+ Mt 4: 12-23
When he heard that John had been arrested, he withdrew to Galilee.
He left Nazareth and went to live in Capernaum by the sea, in the region of Zebulun and Naphtali,
that what had been said through Isaiah the prophet might be fulfilled:
“Land of Zebulun and land of Naphtali, the way to the sea, beyond the Jordan, Galilee of the Gentiles,
the people who sit in darkness have seen a great light, on those dwelling in a land overshadowed by death light has arisen.”
From that time on, Jesus began to preach and say, “Repent, for the kingdom of heaven is at hand.”
As he was walking by the Sea of Galilee, he saw two brothers, Simon who is called Peter, and his brother Andrew, casting a net into the sea; they were fishermen.
He said to them, “Come after me, and I will make you fishers of men.”
At once they left their nets and followed him.
He walked along from there and saw two other brothers, James, the son of Zebedee, and his brother John. They were in a boat, with their father Zebedee, mending their nets. He called them,
and immediately they left their boat and their father and followed him.
He went around all of Galilee, teaching in their synagogues, proclaiming the gospel of the kingdom, and curing every disease and illness among the people.
The New American Bible
The Catechism of the Catholic Church
1720 The New Testament uses several expressions to characterize the beatitude to which God calls man:
– the coming of the Kingdom of God; – the vision of God: “Blessed are the pure in heart, for they shall see God”
– entering into the joy of the Lord;
– entering into God’s rest:
There we shall rest and see, we shall see and love, we shall love and praise. Behold what will be at the end without end. For what other end do we have, if not to reach the kingdom which has no end?
1721 God put us in the world to know, to love, and to serve him, and so to come to paradise. Beatitude makes us “partakers of the divine nature” and of eternal life. With beatitude, man enters into the glory of Christ and into the joy of the Trinitarian life.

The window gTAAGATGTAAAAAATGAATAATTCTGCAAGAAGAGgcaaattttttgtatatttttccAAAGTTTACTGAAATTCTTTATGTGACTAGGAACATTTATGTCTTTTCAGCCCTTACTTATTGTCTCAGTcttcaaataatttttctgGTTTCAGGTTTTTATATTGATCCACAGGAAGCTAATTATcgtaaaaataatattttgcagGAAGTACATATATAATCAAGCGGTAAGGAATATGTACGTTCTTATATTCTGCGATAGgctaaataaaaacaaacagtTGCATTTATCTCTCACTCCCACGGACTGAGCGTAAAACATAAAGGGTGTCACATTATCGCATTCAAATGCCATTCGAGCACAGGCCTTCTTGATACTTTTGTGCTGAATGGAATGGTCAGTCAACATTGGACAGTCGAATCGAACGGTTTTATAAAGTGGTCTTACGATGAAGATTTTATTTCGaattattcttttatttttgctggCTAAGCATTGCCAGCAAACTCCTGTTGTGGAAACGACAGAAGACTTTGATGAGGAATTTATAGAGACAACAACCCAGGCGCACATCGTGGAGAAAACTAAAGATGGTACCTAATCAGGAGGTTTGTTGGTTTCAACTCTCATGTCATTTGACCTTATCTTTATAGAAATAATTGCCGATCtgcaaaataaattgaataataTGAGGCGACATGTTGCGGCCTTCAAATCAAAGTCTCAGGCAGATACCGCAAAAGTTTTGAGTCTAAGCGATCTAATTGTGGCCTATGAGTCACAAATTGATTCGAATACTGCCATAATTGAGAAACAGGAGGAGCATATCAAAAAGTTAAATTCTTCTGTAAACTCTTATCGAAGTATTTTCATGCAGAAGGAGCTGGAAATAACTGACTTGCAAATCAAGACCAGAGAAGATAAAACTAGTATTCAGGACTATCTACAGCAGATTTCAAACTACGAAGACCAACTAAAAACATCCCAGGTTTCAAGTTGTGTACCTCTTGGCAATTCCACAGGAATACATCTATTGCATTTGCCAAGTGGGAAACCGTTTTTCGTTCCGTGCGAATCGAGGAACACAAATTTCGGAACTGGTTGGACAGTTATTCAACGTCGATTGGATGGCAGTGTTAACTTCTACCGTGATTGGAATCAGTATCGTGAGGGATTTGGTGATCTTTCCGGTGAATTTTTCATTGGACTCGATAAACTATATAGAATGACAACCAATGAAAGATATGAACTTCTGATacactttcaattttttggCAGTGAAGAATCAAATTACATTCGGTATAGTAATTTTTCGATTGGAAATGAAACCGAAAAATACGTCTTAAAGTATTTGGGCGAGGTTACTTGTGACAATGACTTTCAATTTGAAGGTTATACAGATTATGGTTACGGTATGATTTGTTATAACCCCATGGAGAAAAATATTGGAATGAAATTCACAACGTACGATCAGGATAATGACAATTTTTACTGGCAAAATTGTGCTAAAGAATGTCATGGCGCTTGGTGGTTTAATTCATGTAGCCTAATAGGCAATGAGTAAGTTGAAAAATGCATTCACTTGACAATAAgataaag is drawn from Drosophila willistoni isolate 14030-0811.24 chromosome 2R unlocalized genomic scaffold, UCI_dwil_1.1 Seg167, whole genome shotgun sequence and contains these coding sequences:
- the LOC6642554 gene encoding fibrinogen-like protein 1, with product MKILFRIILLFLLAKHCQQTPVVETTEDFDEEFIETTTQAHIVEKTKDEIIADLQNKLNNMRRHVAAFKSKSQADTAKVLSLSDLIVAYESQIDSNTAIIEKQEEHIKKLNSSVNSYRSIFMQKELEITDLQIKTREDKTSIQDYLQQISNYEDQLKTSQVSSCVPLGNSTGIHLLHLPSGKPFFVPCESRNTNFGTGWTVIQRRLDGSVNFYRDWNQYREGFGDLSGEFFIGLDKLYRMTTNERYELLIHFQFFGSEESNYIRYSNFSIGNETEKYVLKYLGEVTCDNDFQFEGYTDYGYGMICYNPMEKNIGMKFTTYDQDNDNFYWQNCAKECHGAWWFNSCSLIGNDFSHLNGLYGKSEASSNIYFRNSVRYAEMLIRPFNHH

1722 Such beatitude surpasses the understanding and powers of man. It comes from an entirely free gift of God: whence it is called supernatural, as is the grace that disposes man to enter into the divine joy.
“Blessed are the pure in heart, for they shall see God.” It is true, because of the greatness and inexpressible glory of God, that “man shall not see me and live,” for the Father cannot be grasped. But because of God’s love and goodness toward us, and because he can do all things, he goes so far as to grant those who love him the privilege of seeing him. . . . For “what is impossible for men is possible for God.”
1723 The beatitude we are promised confronts us with decisive moral choices. It invites us to purify our hearts of bad instincts and to seek the love of God above all else. It teaches us that true happiness is not found in riches or well-being, in human fame or power, or in any human achievement – however beneficial it may be – such as science, technology, and art, or indeed in any creature, but in God alone, the source of every good and of all love:
All bow down before wealth. Wealth is that to which the multitude of men pay an instinctive homage. They measure happiness by wealth; and by wealth they measure respectability. . . . It is a homage resulting from a profound faith . . . that with wealth he may do all things. Wealth is one idol of the day and notoriety is a second. . . . Notoriety, or the making of a noise in the world – it may be called “newspaper fame” – has come to be considered a great good in itself, and a ground of veneration.
1724 The Decalogue, the Sermon on the Mount, and the apostolic catechesis describe for us the paths that lead to the Kingdom of heaven. Sustained by the grace of the Holy Spirit, we tread them, step by step, by everyday acts. By the working of the Word of Christ, we slowly bear fruit in the Church to the glory of God.